WorldCup Previews: Expectations high as Swiss generation reaches its peak

Sports Tuesday 05/June/2018 17:10 PM
By: Times News Service
WorldCup Previews: Expectations high as Swiss generation reaches its peak

SWITZERLAND usually arrive at major tournaments with modest ambitions but with one of the finest generations of players the country has produced reaching its peak, expectations are much higher at this World Cup.
The squad is brimming with players based in Europe’s top leagues and those such as Ricardo Rodriguez, Fabian Schaer, Xherdan Shaqiri and Granit Xhaka are all in their mid-20s with a World Cup and European championship behind them.
Swiss football is reaping the rewards of the hard work done in youth development a decade ago which tapped into the potential offered by second-generation immigrants, many from the former Yugoslavia.
Coach Vladimir Petkovic, who himself boasts a Yugoslav league winners’ medal from his playing days with FK Sarajevo, has tried to establish a new attitude in the team, telling them they are no longer “Little Switzerland” and must look to dominate matches.
The old defensive tactics which bored fans rigid at the 2006 and 2010 World Cups have been thrown out of window.
The Swiss have jumped to sixth in the FIFA rankings, lost only one of 12 matches in the qualifying campaign and recently enjoyed a 6-0 thumping of fellow World Cup qualifiers Panama.
For all the optimism though, doubts linger.
Apart from Portugal, the Swiss have not faced any of the world’s leading teams since Euro 2016, a tournament where they never quite lived up to their billing and went out in the last 16 to Poland.
Some players have suffered a loss of form.
Schaer has fallen out of favour at Deportivo Coruna, Shaqiri has suffered relegation with Stoke City in the English Premier League and Xhaka, who runs the Swiss midfield, has been made the scapegoat for Arsenal’s failings.
The biggest problem lies in attack where none of the potential forwards have had a good season at club level, with first-choice Haris Seferovic relegated to a substitute’s role at Benfica.
Seferovic was even booed off the field when he was substituted in the playoff against Northern Ireland - a very rare reaction from a Swiss crowd.
The Swiss have reached the last 16 at their last two major tournaments but have not made the quarterfinals since the 1954 World Cup, which the country hosted.
An awkward draw has somewhat dampened hopes that they could take that extra step this time around.
With Brazil expected to top their group, the Swiss will battle Costa Rica and Serbia for second place, which would likely bring a last-16 encounter with defending champions Germany.


FIFA ranking: 6

Previous tournaments
Switzerland have appeared at 10 World Cups, reaching the quarterfinals in 1934, 1938 and again in 1954 when they hosted the tournament. They missed six tournaments in a row from 1970 to 1990 inclusive. They did not concede a goal in the 2006 tournament, when they lost to Ukraine on penalties in the second round, failing to convert any of their spot kicks in a 3-0 shootout defeat.

Coach: Vladimir Petkovic
Born in present-day Bosnia, Petkovic began his playing career by winning the old Yugoslav league with FK Sarajevo. Most his career, however, was spent in Switzerland where he alternated between the first and second divisions.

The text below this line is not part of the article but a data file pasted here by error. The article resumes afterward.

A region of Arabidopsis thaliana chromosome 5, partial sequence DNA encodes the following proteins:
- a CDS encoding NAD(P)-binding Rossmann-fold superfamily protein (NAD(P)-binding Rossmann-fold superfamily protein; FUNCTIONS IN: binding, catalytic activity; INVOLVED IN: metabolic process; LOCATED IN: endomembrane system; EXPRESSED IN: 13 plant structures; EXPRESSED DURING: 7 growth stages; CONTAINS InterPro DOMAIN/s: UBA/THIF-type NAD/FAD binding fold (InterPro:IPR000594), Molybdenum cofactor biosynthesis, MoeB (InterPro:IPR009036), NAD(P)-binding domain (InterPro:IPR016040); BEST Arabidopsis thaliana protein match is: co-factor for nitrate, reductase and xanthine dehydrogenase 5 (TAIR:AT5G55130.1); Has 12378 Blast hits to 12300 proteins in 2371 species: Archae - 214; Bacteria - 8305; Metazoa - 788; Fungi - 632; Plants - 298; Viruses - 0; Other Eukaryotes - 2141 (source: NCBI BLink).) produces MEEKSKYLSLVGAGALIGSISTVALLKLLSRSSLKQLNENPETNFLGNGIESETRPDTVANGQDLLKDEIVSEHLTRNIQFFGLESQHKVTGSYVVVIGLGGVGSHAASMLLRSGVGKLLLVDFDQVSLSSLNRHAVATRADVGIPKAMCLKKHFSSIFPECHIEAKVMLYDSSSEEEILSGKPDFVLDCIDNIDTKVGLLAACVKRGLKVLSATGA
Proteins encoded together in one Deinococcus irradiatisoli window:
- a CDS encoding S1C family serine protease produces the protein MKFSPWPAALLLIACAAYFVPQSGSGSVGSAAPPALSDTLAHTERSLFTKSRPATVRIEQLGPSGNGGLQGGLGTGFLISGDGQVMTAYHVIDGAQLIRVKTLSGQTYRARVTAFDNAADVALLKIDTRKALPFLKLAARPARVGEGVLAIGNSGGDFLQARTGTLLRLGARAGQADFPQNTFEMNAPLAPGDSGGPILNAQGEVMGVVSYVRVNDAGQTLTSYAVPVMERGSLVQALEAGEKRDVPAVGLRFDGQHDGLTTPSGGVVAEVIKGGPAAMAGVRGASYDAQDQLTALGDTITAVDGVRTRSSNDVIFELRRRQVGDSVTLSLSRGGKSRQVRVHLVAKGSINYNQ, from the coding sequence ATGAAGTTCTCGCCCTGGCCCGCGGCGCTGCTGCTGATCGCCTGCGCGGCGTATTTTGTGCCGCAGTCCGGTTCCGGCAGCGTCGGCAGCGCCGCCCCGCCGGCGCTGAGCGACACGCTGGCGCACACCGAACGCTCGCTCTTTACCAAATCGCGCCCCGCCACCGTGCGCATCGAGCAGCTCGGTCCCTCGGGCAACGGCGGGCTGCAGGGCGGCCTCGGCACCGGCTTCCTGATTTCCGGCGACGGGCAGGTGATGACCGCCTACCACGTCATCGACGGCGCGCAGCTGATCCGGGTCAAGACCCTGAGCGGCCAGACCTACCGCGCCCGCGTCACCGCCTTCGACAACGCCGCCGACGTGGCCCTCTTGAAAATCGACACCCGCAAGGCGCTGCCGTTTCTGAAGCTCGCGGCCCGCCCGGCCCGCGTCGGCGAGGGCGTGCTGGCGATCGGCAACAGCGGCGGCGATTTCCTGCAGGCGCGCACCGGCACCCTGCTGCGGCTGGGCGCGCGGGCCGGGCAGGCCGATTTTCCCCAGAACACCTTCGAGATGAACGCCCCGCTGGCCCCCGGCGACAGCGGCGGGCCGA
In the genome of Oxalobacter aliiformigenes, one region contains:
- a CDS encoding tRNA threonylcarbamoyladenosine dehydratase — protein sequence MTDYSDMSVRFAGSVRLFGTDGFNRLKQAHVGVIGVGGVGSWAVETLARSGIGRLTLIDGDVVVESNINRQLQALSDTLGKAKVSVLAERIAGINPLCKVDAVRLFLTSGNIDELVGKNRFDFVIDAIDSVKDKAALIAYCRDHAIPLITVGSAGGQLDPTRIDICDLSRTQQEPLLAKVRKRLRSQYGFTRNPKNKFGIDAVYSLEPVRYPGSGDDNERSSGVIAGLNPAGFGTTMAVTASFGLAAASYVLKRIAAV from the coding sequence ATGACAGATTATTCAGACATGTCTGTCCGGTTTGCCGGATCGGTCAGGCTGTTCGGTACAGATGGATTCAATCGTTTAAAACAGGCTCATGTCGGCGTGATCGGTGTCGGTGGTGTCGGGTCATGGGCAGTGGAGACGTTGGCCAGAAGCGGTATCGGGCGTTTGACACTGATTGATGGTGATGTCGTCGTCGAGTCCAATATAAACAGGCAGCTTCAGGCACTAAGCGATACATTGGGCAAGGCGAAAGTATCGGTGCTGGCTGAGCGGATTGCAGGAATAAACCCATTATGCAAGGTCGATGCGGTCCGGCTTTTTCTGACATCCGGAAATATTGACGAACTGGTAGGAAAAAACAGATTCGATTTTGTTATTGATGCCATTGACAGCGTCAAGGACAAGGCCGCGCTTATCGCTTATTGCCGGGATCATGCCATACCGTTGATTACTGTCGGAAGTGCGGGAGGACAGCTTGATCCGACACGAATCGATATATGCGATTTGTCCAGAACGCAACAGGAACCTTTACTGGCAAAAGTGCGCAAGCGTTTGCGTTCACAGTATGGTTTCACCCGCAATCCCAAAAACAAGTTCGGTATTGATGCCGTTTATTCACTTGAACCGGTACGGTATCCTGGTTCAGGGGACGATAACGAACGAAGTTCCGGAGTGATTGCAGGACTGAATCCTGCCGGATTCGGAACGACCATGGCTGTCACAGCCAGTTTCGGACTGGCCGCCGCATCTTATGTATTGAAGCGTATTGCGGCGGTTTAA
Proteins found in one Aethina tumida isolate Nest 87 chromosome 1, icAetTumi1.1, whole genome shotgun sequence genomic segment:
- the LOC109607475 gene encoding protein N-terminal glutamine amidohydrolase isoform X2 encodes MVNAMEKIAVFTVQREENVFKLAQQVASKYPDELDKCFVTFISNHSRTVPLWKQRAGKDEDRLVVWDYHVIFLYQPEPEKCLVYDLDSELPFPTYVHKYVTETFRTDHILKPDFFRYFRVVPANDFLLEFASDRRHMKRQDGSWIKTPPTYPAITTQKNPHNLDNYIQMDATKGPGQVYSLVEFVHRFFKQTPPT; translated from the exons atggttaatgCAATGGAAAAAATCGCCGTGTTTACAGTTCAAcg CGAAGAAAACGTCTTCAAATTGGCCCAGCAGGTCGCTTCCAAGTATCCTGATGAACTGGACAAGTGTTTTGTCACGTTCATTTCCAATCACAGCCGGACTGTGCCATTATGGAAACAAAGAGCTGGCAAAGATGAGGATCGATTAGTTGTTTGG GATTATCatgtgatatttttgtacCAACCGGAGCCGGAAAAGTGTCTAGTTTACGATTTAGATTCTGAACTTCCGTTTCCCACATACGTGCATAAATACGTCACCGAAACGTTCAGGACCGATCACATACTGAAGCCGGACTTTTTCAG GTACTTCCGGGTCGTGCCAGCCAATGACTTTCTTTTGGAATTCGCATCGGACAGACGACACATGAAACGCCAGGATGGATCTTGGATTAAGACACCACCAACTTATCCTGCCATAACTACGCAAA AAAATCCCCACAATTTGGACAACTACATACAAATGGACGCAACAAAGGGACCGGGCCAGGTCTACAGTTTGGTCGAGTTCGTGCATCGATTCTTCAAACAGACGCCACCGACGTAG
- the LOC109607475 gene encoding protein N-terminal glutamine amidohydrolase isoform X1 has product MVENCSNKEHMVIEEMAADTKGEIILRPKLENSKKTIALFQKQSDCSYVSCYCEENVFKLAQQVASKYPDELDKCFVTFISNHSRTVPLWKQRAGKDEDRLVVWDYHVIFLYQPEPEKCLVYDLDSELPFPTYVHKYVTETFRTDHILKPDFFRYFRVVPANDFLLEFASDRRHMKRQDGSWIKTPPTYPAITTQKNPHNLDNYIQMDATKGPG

He began coaching in the Swiss lower divisions while working part-time in a Caritas charity shop.
He went to coach Young Boys, FC Sion and Samsonspur and then Lazio, winning the Coppa Italia. He replaced Ottmar Hitzfeld as Switzerland coach after the 2014 World Cup. He does not want his team to be seen as “Little Switzerland” and expects them to dominate possession against all opponents.

Key players
Xherdan Shaqiri: His impish skills make him Switzerland’s most entertaining and dangerous player. The 26-year-old packs a powerful left-foot shot and can also unlock defences with cunning, incisive passes. Scored a hat-trick against Honduras at the last World Cup and his bicycle-kick goal against Poland in Euro 2016 was arguably the most spectacular ever scored by a Switzerland player at a major tournament.
Granit Xhaka: Playing just in front of the defence, the left-footed Xhaka dictates the pace in midfield with his cool, measured passing and also offers a physical presence and is a strong tackler. Nevertheless, he divides opinion and is often made the scapegoat for the failings of his club side Arsenal. Sent off 11 times in his career, he also has a volatile streak.
Stephan Lichtsteiner: The team captain and right-back is known as “Forrest Gump” for his energetic running down the flank and his eight goals in 98 internationals are an indication of his impressive attacking prowess.

Form guide
Switzerland have lost only one match, away to Portugal in the World Cup qualifiers, since Euro 2016. They beat Greece 1-0 and Panama 6-0 in their two March friendlies.
However, apart from Portugal, they have been untested against top-level opponents in nearly two years.

How they qualified
Switzerland won their first nine matches in their qualifying group but were edged into second place on goal difference after a 2-0 defeat to Portugal in their 10th.
They scraped past Northern Ireland in a two-leg playoff, winning 1-0 on aggregate thanks to a hugely controversial penalty converted by Ricardo Rodriguez.

With Brazil expected to win Group E comfortably, Switzerland are likely to be locked in a three-way battle with Costa Rica and Serbia for second place.
The Swiss probably would not have chosen to begin against Brazil. They then face Serbia and round out group play against Costa Rica, who reached the quarterfinals four years ago.
If they manage to finish second they will face the winners of Group F - probably Germany - in the last 16.